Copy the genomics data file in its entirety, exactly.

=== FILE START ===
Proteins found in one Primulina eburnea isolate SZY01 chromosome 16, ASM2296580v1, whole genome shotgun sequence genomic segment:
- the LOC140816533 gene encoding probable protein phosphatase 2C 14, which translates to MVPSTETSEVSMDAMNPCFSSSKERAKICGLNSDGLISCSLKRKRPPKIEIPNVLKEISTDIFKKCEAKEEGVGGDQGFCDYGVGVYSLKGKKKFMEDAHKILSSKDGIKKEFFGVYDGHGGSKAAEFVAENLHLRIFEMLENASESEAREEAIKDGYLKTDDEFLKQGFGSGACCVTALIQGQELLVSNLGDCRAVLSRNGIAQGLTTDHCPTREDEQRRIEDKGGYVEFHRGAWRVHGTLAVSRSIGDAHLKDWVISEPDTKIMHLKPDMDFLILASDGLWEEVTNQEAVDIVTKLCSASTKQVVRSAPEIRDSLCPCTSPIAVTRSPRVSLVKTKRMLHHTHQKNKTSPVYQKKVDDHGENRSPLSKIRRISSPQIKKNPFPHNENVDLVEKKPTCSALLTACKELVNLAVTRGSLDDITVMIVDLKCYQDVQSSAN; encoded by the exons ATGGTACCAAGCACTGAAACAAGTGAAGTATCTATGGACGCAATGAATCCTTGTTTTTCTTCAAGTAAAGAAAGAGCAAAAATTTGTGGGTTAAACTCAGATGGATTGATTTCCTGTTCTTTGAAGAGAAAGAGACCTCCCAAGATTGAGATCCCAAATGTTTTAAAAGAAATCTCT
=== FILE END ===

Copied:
Proteins found in one Primulina eburnea isolate SZY01 chromosome 16, ASM2296580v1, whole genome shotgun sequence genomic segment:
- the LOC140816533 gene encoding probable protein phosphatase 2C 14, which translates to MVPSTETSEVSMDAMNPCFSSSKERAKICGLNSDGLISCSLKRKRPPKIEIPNVLKEISTDIFKKCEAKEEGVGGDQGFCDYGVGVYSLKGKKKFMEDAHKILSSKDGIKKEFFGVYDGHGGSKAAEFVAENLHLRIFEMLENASESEAREEAIKDGYLKTDDEFLKQGFGSGACCVTALIQGQELLVSNLGDCRAVLSRNGIAQGLTTDHCPTREDEQRRIEDKGGYVEFHRGAWRVHGTLAVSRSIGDAHLKDWVISEPDTKIMHLKPDMDFLILASDGLWEEVTNQEAVDIVTKLCSASTKQVVRSAPEIRDSLCPCTSPIAVTRSPRVSLVKTKRMLHHTHQKNKTSPVYQKKVDDHGENRSPLSKIRRISSPQIKKNPFPHNENVDLVEKKPTCSALLTACKELVNLAVTRGSLDDITVMIVDLKCYQDVQSSAN; encoded by the exons ATGGTACCAAGCACTGAAACAAGTGAAGTATCTATGGACGCAATGAATCCTTGTTTTTCTTCAAGTAAAGAAAGAGCAAAAATTTGTGGGTTAAACTCAGATGGATTGATTTCCTGTTCTTTGAAGAGAAAGAGACCTCCCAAGATTGAGATCCCAAATGTTTTAAAAGAAATCTCT